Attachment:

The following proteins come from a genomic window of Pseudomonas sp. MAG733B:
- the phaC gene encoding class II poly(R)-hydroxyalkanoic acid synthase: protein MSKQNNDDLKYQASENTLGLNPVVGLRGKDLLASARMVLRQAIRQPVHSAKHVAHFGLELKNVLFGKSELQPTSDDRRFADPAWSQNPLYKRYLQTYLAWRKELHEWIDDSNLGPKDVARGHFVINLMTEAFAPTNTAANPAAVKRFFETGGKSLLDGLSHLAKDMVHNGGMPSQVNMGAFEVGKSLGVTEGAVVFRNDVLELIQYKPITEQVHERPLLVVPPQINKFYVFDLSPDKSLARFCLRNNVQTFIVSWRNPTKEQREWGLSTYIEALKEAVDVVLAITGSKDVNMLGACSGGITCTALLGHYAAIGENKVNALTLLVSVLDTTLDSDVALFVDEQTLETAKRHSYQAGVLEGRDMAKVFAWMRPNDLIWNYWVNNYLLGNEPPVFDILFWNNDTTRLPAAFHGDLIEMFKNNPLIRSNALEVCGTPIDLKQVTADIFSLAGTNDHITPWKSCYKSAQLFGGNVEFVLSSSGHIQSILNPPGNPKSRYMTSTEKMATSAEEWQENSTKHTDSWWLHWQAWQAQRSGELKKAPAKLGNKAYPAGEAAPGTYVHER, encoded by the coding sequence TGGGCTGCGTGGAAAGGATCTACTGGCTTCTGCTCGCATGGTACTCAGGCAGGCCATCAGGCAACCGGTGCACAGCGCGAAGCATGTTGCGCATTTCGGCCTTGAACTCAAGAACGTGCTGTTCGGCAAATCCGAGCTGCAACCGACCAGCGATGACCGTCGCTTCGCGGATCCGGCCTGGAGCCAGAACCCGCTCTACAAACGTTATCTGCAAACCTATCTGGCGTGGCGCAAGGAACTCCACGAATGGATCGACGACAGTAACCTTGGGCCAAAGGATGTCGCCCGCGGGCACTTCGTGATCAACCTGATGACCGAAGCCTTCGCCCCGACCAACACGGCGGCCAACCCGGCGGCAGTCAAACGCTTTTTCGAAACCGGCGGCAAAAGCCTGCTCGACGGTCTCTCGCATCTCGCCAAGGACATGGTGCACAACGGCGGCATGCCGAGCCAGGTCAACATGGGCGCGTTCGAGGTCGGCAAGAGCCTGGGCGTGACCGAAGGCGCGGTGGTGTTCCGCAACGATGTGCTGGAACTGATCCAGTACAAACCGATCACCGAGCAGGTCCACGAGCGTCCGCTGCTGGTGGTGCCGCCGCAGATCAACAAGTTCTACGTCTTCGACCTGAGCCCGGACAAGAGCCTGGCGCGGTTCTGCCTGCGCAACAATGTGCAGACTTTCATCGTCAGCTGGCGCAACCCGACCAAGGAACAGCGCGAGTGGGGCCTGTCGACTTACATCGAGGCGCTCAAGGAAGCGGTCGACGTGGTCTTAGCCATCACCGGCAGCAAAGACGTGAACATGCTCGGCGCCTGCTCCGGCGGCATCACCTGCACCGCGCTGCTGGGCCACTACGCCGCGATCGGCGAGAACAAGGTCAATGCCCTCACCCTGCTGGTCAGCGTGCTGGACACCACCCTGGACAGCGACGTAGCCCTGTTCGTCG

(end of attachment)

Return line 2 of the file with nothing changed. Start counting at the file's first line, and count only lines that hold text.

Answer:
- the phaC gene encoding class II poly(R)-hydroxyalkanoic acid synthase: protein MSKQNNDDLKYQASENTLGLNPVVGLRGKDLLASARMVLRQAIRQPVHSAKHVAHFGLELKNVLFGKSELQPTSDDRRFADPAWSQNPLYKRYLQTYLAWRKELHEWIDDSNLGPKDVARGHFVINLMTEAFAPTNTAANPAAVKRFFETGGKSLLDGLSHLAKDMVHNGGMPSQVNMGAFEVGKSLGVTEGAVVFRNDVLELIQYKPITEQVHERPLLVVPPQINKFYVFDLSPDKSLARFCLRNNVQTFIVSWRNPTKEQREWGLSTYIEALKEAVDVVLAITGSKDVNMLGACSGGITCTALLGHYAAIGENKVNALTLLVSVLDTTLDSDVALFVDEQTLETAKRHSYQAGVLEGRDMAKVFAWMRPNDLIWNYWVNNYLLGNEPPVFDILFWNNDTTRLPAAFHGDLIEMFKNNPLIRSNALEVCGTPIDLKQVTADIFSLAGTNDHITPWKSCYKSAQLFGGNVEFVLSSSGHIQSILNPPGNPKSRYMTSTEKMATSAEEWQENSTKHTDSWWLHWQAWQAQRSGELKKAPAKLGNKAYPAGEAAPGTYVHER, encoded by the coding sequence TGGGCTGCGTGGAAAGGATCTACTGGCTTCTGCTCGCATGGTACTCAGGCAGGCCATCAGGCAACCGGTGCACAGCGCGAAGCATGTTGCGCATTTCGGCCTTGAACTCAAGAACGTGCTGTTCGGCAAATCCGAGCTGCAACCGACCAGCGATGACCGTCGCTTCGCGGATCCGGCCTGGAGCCAGAACCCGCTCTACAAACGTTATCTGCAAACCTATCTGGCGTGGCGCAAGGAACTCCACGAATGGATCGACGACAGTAACCTTGGGCCAAAGGATGTCGCCCGCGGGCACTTCGTGATCAACCTGATGACCGAAGCCTTCGCCCCGACCAACACGGCGGCCAACCCGGCGGCAGTCAAACGCTTTTTCGAAACCGGCGGCAAAAGCCTGCTCGACGGTCTCTCGCATCTCGCCAAGGACATGGTGCACAACGGCGGCATGCCGAGCCAGGTCAACATGGGCGCGTTCGAGGTCGGCAAGAGCCTGGGCGTGACCGAAGGCGCGGTGGTGTTCCGCAACGATGTGCTGGAACTGATCCAGTACAAACCGATCACCGAGCAGGTCCACGAGCGTCCGCTGCTGGTGGTGCCGCCGCAGATCAACAAGTTCTACGTCTTCGACCTGAGCCCGGACAAGAGCCTGGCGCGGTTCTGCCTGCGCAACAATGTGCAGACTTTCATCGTCAGCTGGCGCAACCCGACCAAGGAACAGCGCGAGTGGGGCCTGTCGACTTACATCGAGGCGCTCAAGGAAGCGGTCGACGTGGTCTTAGCCATCACCGGCAGCAAAGACGTGAACATGCTCGGCGCCTGCTCCGGCGGCATCACCTGCACCGCGCTGCTGGGCCACTACGCCGCGATCGGCGAGAACAAGGTCAATGCCCTCACCCTGCTGGTCAGCGTGCTGGACACCACCCTGGACAGCGACGTAGCCCTGTTCGTCG